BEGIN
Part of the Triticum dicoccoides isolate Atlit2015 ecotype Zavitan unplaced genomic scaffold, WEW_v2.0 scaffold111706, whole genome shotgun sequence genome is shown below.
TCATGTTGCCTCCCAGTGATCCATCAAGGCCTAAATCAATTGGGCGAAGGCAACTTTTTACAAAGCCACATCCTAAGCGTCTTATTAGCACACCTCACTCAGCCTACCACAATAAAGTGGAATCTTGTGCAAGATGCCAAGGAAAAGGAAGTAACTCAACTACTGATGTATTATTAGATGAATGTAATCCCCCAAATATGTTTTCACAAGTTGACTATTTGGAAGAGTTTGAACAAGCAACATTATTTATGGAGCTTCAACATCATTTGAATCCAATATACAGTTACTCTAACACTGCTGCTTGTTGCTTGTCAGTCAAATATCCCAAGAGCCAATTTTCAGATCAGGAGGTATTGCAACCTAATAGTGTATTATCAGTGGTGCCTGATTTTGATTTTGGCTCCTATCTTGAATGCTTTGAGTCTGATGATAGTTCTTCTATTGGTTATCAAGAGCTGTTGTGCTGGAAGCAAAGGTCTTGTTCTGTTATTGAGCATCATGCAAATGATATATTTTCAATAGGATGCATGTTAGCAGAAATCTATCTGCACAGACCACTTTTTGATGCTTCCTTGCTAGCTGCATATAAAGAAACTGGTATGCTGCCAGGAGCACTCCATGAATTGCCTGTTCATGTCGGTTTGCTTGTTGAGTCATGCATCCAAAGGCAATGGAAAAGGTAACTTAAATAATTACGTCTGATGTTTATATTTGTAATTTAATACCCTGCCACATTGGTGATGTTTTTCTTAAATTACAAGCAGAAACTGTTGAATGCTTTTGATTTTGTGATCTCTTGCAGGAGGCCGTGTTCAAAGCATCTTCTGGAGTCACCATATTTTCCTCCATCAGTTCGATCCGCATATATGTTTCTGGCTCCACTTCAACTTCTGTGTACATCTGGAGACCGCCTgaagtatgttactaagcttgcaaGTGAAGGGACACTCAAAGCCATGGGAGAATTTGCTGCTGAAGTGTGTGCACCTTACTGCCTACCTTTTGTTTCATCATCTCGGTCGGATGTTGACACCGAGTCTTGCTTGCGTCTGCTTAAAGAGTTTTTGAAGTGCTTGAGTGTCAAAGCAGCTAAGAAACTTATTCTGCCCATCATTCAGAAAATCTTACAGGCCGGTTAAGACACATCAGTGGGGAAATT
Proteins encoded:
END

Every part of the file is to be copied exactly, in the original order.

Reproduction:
Part of the Triticum dicoccoides isolate Atlit2015 ecotype Zavitan unplaced genomic scaffold, WEW_v2.0 scaffold111706, whole genome shotgun sequence genome is shown below.
TCATGTTGCCTCCCAGTGATCCATCAAGGCCTAAATCAATTGGGCGAAGGCAACTTTTTACAAAGCCACATCCTAAGCGTCTTATTAGCACACCTCACTCAGCCTACCACAATAAAGTGGAATCTTGTGCAAGATGCCAAGGAAAAGGAAGTAACTCAACTACTGATGTATTATTAGATGAATGTAATCCCCCAAATATGTTTTCACAAGTTGACTATTTGGAAGAGTTTGAACAAGCAACATTATTTATGGAGCTTCAACATCATTTGAATCCAATATACAGTTACTCTAACACTGCTGCTTGTTGCTTGTCAGTCAAATATCCCAAGAGCCAATTTTCAGATCAGGAGGTATTGCAACCTAATAGTGTATTATCAGTGGTGCCTGATTTTGATTTTGGCTCCTATCTTGAATGCTTTGAGTCTGATGATAGTTCTTCTATTGGTTATCAAGAGCTGTTGTGCTGGAAGCAAAGGTCTTGTTCTGTTATTGAGCATCATGCAAATGATATATTTTCAATAGGATGCATGTTAGCAGAAATCTATCTGCACAGACCACTTTTTGATGCTTCCTTGCTAGCTGCATATAAAGAAACTGGTATGCTGCCAGGAGCACTCCATGAATTGCCTGTTCATGTCGGTTTGCTTGTTGAGTCATGCATCCAAAGGCAATGGAAAAGGTAACTTAAATAATTACGTCTGATGTTTATATTTGTAATTTAATACCCTGCCACATTGGTGATGTTTTTCTTAAATTACAAGCAGAAACTGTTGAATGCTTTTGATTTTGTGATCTCTTGCAGGAGGCCGTGTTCAAAGCATCTTCTGGAGTCACCATATTTTCCTCCATCAGTTCGATCCGCATATATGTTTCTGGCTCCACTTCAACTTCTGTGTACATCTGGAGACCGCCTgaagtatgttactaagcttgcaaGTGAAGGGACACTCAAAGCCATGGGAGAATTTGCTGCTGAAGTGTGTGCACCTTACTGCCTACCTTTTGTTTCATCATCTCGGTCGGATGTTGACACCGAGTCTTGCTTGCGTCTGCTTAAAGAGTTTTTGAAGTGCTTGAGTGTCAAAGCAGCTAAGAAACTTATTCTGCCCATCATTCAGAAAATCTTACAGGCCGGTTAAGACACATCAGTGGGGAAATT
Proteins encoded: